- Background noise - Although sound editors often go to great lengths to reduce noise in sound effects recordings, a small amount of background noise can actually help sounds blend into a scene – provided it’s the right kind of noise. For example, the hum of a computer fan in the background of an ADR recording is usually unwelcome, while a bit of natural room tone can be desirable.
Together, these factors create a powerful psychoacoustic effect. Worldizing takes advantage of these phenomena to fool the viewer into believing that sounds added in post are actually part of a scene, allowing them to suspend their disbelief and let the story take over. For example, in Peter Jackson’s The Lord of the Rings trilogy, sound designers recorded cave troll vocalizations in WWII-era tunnels and a stone warehouse to create the cavernous sound of the Mines of Moria.
What Should be Worldized, and When?
Because it’s not usually practical to worldize every sound in a project, you’ll have to decide when it’s needed most and when it can make the most impact. As a general rule, worldizing is most often needed on “dry” sounds such as up-close recordings, as well as designed sounds that heavily feature synthesis or effects. Here’s a partial list of common candidates for worldizing:
- Close-mic’d sound effects
- Close-mic’d Foley
- Designed sound effects
- Synthesized sound effects
- ADR and voiceover for animation
When considering what to worldize, remember that loud sounds such as door slams and gunshots excite the environment more than quiet sounds, such as clothing Foley. Additionally, sounds that are in the distance typically need more worldizing than close-up sounds, due to the greater amount of reflections. Therefore, loud and faraway sounds should be your first choices for worldizing, whereas quiet, close-up sounds may need just a bit or none at all.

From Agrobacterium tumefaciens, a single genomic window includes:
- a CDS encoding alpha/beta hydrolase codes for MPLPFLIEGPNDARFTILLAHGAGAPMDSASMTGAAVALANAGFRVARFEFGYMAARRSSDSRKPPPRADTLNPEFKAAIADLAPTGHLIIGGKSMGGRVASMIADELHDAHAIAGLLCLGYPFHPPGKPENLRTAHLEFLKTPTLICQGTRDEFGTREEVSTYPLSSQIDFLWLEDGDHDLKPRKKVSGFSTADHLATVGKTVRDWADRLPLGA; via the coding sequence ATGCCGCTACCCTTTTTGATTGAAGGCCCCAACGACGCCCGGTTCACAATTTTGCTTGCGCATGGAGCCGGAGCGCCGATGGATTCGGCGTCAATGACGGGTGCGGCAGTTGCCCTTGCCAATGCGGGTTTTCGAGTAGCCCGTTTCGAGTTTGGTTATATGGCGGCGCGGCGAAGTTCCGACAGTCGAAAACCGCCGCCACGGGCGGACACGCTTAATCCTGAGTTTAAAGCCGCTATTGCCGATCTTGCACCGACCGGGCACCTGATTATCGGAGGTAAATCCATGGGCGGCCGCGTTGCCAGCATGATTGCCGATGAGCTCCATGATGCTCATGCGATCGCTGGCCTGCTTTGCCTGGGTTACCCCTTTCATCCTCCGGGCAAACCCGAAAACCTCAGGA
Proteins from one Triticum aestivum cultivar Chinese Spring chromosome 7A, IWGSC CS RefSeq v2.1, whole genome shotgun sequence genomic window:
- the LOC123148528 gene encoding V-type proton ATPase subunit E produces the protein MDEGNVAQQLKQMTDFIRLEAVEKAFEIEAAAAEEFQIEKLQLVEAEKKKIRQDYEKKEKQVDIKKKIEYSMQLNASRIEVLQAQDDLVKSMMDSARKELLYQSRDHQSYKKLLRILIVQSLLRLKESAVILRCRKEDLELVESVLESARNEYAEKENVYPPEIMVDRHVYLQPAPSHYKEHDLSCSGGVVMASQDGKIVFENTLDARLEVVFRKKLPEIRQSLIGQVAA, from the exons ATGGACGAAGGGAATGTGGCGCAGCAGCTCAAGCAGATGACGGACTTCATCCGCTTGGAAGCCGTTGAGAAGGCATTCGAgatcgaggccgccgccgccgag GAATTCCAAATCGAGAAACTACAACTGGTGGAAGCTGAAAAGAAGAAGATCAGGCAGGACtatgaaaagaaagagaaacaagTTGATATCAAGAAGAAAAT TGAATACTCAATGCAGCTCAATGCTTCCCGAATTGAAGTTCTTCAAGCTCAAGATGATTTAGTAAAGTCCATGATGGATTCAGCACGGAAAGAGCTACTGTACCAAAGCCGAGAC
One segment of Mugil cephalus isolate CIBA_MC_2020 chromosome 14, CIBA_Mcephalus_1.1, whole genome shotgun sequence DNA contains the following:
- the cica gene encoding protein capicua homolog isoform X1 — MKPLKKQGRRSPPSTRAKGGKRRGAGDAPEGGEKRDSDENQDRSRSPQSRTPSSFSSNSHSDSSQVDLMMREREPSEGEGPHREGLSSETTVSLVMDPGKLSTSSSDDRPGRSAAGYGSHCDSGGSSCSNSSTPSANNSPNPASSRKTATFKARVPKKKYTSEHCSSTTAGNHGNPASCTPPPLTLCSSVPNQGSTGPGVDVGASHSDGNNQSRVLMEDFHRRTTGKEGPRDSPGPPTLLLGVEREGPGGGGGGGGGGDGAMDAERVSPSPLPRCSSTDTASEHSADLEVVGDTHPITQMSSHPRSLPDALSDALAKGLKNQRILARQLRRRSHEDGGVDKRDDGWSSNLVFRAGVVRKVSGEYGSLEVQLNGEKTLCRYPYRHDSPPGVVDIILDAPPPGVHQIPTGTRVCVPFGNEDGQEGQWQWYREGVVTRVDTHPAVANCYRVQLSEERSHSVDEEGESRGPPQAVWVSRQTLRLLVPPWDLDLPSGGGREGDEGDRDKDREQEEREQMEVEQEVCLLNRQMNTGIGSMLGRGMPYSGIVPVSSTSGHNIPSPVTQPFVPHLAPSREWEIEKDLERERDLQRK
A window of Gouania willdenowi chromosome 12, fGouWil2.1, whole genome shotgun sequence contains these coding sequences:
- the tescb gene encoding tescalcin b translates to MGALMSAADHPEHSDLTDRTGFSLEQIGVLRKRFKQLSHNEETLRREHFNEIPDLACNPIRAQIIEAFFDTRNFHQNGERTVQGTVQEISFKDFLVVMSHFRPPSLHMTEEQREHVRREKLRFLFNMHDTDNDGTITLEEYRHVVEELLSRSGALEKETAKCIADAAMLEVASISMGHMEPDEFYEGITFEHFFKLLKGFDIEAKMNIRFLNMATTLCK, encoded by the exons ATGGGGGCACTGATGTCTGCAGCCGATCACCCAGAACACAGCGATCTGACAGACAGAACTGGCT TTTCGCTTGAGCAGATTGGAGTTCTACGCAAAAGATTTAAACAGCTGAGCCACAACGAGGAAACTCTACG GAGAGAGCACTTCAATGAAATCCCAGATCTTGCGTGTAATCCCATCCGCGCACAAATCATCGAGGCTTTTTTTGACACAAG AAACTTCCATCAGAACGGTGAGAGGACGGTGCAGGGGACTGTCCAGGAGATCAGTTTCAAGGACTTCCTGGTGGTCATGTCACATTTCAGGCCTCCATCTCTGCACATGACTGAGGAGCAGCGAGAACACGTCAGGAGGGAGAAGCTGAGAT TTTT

You can also use worldizing for narrative purposes, like Richard King did with the Edith Piaf song “Non, je ne regrette rien” featured in Inception. Although the song played inside of a dream, the story required it to sound like it was playing in the world and not in the characters’ minds or as part of the score. King achieved this by recording the song through speakers on the film set, effectively placing the sound in the space even though there are no visible speakers in the scene.
"In short, worldizing is the process of making sounds fit into a piece of media as if they existed in the 'real' world."
Recording sounds in real environments is the primary and most realistic method of worldizing.
How to Worldize Sounds
There are several ways to worldize sounds, and which method you choose will depend on the effect you want to achieve as well as your equipment and capabilities.
- Recording on location - the simplest and most realistic way to worldize is by simply recording sounds in the environment they’re meant to be in. Sometimes, production sound mixers have extra time to record key sounds for sound editors to use, such as a unique-sounding door. You may also be able to revisit the shooting location to record your own sound effects.